Moreover, dedicate yourselves enthusiastically to promoting genuine vocations to the priesthood by prayer, the witness of your lives, and pastoral concern.
5. At the heart of your symposium, at the heart of the reflections of these days, is the will to respond in the best possible way to the mission entrusted to you: to communicate Christ to the human person today in the world today. May the passionate ideal of the Apostle who said: "Woe to me if I do not preach the Gospel" (I Cor 9,16) be also yours.
Every day we experience that our time, so rich in technical and material means and comforts, is proving dramatically lacking in goals, values and ideals. The person today, bereft of fundamental values, often withdraws into narrow and relative horizons. In this agnostic and at times hostile situation, the mission of a Bishop is not easy. However, we must not give in to pessimism and discouragement, because it is the Spirit who guides the Church and with his life-giving breath, gives her the courage to dare to seek new methods of evangelization, to be able to reach still unexplored areas. The Christian truth is attractive and persuasive primarily because it can impress a strong direction upon human life by proclaiming in a convincing way that Christ is the only Saviour of humanity. This proclamation is still as effective today as it was in the days of the early Christians, when they undertook first great missionary expansion of the Gospel.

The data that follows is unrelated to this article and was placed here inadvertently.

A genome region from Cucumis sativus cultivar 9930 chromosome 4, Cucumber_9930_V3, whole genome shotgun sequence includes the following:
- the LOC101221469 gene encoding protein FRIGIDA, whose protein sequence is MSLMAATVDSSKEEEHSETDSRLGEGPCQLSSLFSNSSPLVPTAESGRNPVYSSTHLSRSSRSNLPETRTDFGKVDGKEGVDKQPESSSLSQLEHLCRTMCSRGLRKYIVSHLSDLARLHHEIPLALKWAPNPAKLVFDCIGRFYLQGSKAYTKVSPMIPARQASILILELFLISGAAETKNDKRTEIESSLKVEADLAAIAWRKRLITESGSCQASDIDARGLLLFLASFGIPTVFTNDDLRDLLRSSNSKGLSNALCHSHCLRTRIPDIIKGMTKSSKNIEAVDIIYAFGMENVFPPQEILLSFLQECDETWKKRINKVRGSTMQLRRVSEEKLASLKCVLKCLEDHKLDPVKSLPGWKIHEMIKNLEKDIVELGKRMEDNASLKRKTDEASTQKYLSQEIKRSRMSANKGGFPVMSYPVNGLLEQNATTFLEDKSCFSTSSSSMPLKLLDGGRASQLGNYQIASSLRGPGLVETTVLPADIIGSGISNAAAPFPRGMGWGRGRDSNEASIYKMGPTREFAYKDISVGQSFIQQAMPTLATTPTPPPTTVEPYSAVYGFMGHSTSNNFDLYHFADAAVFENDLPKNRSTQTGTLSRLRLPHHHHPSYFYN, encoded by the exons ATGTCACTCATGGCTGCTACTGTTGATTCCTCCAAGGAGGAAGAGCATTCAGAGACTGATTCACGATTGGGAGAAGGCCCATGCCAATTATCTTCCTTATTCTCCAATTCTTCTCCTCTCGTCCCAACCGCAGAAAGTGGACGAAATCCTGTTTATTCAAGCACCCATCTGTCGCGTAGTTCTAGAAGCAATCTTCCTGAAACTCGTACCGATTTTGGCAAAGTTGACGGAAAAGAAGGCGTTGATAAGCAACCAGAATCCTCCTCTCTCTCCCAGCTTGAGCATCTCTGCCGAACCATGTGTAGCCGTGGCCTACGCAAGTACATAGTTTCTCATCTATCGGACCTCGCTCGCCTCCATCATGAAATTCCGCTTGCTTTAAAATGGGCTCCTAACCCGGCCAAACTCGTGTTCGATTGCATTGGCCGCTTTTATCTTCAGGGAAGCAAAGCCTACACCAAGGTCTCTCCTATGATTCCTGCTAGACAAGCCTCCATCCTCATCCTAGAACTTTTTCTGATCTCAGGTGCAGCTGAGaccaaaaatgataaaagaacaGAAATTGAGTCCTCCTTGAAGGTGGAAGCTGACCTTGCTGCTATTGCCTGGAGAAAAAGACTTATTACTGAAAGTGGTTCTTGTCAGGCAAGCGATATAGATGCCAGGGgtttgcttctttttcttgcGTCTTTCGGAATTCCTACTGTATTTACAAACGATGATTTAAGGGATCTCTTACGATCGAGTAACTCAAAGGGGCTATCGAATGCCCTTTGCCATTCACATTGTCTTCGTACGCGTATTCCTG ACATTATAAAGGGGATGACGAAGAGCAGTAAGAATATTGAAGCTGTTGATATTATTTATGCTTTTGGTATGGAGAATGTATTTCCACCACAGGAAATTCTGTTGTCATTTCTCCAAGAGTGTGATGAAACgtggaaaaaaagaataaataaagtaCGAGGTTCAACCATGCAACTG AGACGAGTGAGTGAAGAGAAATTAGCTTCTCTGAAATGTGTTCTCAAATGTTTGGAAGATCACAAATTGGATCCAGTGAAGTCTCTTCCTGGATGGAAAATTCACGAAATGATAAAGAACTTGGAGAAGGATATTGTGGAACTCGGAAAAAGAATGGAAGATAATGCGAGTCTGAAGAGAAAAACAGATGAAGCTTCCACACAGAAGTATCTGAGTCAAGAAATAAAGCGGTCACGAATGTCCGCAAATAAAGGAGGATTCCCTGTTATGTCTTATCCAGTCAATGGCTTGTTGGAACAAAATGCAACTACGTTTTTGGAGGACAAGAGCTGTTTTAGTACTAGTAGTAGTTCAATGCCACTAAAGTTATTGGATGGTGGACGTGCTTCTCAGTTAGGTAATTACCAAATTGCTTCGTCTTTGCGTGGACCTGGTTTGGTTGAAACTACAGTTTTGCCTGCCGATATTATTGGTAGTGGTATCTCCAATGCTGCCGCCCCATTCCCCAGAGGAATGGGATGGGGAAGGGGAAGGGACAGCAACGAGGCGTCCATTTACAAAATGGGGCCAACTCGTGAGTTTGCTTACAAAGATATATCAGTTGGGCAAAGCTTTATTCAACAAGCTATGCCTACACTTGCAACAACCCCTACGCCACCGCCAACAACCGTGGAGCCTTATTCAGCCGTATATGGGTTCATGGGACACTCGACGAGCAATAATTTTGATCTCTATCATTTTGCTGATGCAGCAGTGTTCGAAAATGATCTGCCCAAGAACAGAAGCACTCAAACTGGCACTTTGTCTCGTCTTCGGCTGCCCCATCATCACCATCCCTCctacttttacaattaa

6. My dear new Bishops, in these days you have been able to listen to the witness of Bishops who are already experienced in episcopal service and to the Heads of the Congregations and Councils of the Roman Curia for a calm examination of some subjects and the practical problems most challenging to the life of a Bishop. I certainly hope that this experience may help awaken in you, on whom the apostolic mandate has been recently conferred, generosity and greatness of soul, giving a new impetus to your ministry.
With you, I remember to the Lord each one of your Churches, your beloved priests, deacons, seminarians, the men and women religious, the lay faithful and their families and the entire People of God.
As I entrust your apostolic mission to the intercession of the Virgin Mary, I impart my Apostolic Blessing to you all, as a pledge of continuous divine help.